The cost of the coup
Timothy Garton Ash
T f Poland's military takeover succeeds without provoking massive popular resistance, then the best hope for a peaceful evolution inside the Soviet empire since 1945 will have been dashed. In his plangent, cleverly worded patriotic appeal last Sunday General Jaruzelski indicated that Solidarity will probably be allowed to survive in name. He needs that name to secure any lasting support from Polish workers. But Solidarity's back will have been broken. The 'healthier trend' in the union will be graciously permitted to cooperate in 'socialist renewal'. And the authorities will decide what is 'healthy'.
The General may manage to impose a war economy which can guarantee minimum supplies. He may even move on, as did the original Bolsheviks, to some sort of New Economic Policy, giving relatively free rein to market forces and free enterprise in the countryside. But there will be no independent power to check and balance the Communist authorities. There will be no freedom of information to control their abuses. There will be no secret ballots to change the leaders. The party leaders failed to seize the initiative in political and economic reform when a mass movement, ten million strong, was breathing down their necks with the threat of a general strike. Are the colonels more likely to seize it when the pressure is off?
Jaruzelski declares: ...there is no turning back to the erroneous methods and practices dating to before August 1980.' Savour the newspeak for a moment. Then turn back to Edward Gierek's plangent, cleverly worded patriotic appeal in 1971, or Wladyslaw Gomulka's plangent, cleverly worded patriotic appeal in 1956, and compare. Of course history never repeats itself exactly. The dominance of the army would be a new factor in Communist politics, though not in Polish history.
Jaruzelski may see himself rather as a Marshal Pilsudski than as Gomulka. In 1926 Pilsudski seized power in a military coup which cost some 500 dead and 1,000 wounded. He ruled the country for the next ten years. Poland's huge standing army — today one out of every 100 adult Poles is in uniform — has historically played an immense role, alongside the Church, as guardian of the nation's sovereignty and honour. That is how Jaruzelski is trying to present it today. On the pattern of Polish history rather than Soviet bloc politics, it is not safe to assume that the military dictatorship is only an emergency measure for a few weeks or months.
Whatever regime emerges, there will certainly be no more democratic checks and balances on the exercise of power. Even if the old party apparatus is swept aside, a further descent into the slough of corruption and inefficiency must follow as the night the day: to be lit up, after five or ten or fifteen years, by another explosion of popular discontent — in all probability larger than the last, like successive explosions in a coal-mine. The Poles would not have broken out of the devil's circle which is their post-war history. Solidarity would not have broken the mould of the Soviet political system.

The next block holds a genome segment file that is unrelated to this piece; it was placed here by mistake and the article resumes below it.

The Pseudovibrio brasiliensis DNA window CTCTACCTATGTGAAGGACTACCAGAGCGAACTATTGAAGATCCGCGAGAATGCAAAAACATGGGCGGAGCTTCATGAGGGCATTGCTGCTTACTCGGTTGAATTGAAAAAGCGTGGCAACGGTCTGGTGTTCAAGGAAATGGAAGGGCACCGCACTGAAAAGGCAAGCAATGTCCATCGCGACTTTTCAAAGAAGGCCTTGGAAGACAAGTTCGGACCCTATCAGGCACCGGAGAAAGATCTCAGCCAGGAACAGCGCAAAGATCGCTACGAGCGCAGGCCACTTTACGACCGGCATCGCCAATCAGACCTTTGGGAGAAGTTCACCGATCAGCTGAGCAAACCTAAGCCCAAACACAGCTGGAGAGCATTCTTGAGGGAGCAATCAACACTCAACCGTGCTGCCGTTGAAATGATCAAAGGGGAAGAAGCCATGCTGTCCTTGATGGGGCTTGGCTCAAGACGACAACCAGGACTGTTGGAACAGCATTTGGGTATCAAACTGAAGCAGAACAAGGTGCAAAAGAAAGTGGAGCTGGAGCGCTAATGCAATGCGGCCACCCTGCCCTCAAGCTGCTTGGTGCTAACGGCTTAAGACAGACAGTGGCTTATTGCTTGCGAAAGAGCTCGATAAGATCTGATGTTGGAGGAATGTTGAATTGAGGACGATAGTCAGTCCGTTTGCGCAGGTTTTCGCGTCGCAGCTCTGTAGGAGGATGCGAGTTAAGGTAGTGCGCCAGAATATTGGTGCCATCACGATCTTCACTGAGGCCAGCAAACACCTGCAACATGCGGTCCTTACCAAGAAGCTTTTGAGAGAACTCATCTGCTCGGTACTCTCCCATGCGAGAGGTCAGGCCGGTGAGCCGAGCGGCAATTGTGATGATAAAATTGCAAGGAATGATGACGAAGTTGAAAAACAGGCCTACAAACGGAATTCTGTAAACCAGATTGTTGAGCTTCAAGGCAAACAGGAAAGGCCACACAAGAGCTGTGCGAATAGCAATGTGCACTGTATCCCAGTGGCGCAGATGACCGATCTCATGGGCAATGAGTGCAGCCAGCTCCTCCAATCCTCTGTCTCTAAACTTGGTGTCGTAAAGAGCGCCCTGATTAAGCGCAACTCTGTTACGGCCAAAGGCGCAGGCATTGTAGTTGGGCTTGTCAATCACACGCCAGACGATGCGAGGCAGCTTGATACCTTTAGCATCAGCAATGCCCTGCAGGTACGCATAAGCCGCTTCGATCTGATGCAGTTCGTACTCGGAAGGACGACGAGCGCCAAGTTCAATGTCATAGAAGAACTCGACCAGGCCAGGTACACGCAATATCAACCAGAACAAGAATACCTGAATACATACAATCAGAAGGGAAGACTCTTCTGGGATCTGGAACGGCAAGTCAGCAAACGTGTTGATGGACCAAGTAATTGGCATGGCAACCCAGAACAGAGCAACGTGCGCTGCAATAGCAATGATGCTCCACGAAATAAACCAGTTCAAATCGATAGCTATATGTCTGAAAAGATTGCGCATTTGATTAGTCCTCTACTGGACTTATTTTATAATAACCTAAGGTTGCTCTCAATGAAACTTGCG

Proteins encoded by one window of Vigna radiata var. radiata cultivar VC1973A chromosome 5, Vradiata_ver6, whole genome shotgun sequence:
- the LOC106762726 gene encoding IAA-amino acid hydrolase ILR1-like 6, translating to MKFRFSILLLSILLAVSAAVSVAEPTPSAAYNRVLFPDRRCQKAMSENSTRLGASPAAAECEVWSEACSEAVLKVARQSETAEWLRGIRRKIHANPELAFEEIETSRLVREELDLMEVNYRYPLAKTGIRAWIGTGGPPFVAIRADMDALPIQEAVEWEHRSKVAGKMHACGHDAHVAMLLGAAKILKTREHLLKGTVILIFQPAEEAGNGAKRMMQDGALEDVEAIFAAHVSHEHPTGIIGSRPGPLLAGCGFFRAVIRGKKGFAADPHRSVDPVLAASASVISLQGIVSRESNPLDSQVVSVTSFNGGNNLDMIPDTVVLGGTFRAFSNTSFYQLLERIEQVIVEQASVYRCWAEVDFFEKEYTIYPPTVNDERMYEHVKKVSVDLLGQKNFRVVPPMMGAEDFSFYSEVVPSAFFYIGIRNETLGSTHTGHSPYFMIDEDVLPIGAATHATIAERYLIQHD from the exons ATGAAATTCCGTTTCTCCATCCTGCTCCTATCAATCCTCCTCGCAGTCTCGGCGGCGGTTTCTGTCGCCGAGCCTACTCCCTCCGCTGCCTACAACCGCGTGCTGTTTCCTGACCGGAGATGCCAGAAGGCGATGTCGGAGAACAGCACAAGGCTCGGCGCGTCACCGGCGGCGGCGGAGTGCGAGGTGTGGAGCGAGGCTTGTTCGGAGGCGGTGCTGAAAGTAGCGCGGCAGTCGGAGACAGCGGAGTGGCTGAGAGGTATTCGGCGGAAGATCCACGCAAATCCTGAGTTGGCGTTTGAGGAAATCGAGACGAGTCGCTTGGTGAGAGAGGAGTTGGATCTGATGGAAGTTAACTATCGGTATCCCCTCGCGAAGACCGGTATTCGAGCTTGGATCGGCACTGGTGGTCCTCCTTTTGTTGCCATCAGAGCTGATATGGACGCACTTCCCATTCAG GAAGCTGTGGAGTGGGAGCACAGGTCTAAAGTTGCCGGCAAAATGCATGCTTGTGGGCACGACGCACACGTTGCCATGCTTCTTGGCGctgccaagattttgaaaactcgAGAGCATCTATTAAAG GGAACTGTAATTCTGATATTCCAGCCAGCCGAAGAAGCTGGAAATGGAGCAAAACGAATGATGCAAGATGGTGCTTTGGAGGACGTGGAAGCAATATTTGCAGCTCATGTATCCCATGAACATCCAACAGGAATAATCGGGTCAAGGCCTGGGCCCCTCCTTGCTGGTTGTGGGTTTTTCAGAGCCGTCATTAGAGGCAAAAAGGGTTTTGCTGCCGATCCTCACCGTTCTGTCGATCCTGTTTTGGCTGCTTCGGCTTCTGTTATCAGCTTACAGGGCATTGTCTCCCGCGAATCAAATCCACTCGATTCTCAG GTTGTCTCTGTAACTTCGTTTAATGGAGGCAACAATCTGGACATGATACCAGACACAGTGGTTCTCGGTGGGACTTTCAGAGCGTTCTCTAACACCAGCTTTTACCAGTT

Now that a state of war has been declared, Polish workers have only one slim chance of preserving some of their fundamental gains: to enable Lech Walesa to negotiate from a position of some strength by nationwide occupation strikes in major plants like the Lenin shipyard. I say a 'state of war', not a 'state of emergency', because that is precisely how it is being formally described by the new Military Council for National Salvation. To listen to Radio Warsaw on Sunday the 13th was to step back into September 1939. The stage-management of the national emergency was as brilliant as its military execution. It was a coup de theatre as well as a coup d'etat.
'Be faithful to your oath you made to the fatherland, for better or for worse', the General said to his soldiers. 'On your attitude today the fate of the fatherland depends.' This is, of course, a phoney war. It is also a grand bluff, for we can be almost certain that the greater part of the conscript army would not shoot on brother Poles. If it comes to shooting then the Military Council's last hope must be that the professional Internal Security Corps, who are specially trained to shoot their own people, will provide exemplary terror which will suffice to cow resistance. Turning to the police and security forces, the General admonished: 'Guard the State against the enemy...' But who on earth is the enemy? Jaruzelski orders coercion in the name of preventing coercion, terror in the name of averting terror, and risks civil war by claiming to pre-empt it. He talks of 'extremists ...clearly aiming to take apart the Polish state system', but arrests (so far as we can gather) all the Solidarity leaders his men can lay their hands on. His speechwriter has certainly cleaned out the wardrobe of partriotic arguments for popular submission. But, stripped bare, the speech reveals the one essential naked argument which the Communist authorities have used continuously since August 1980. You must support us, they say to the Polish people, because the only alternative is the Red Army. This is called Poland's raison d'etat.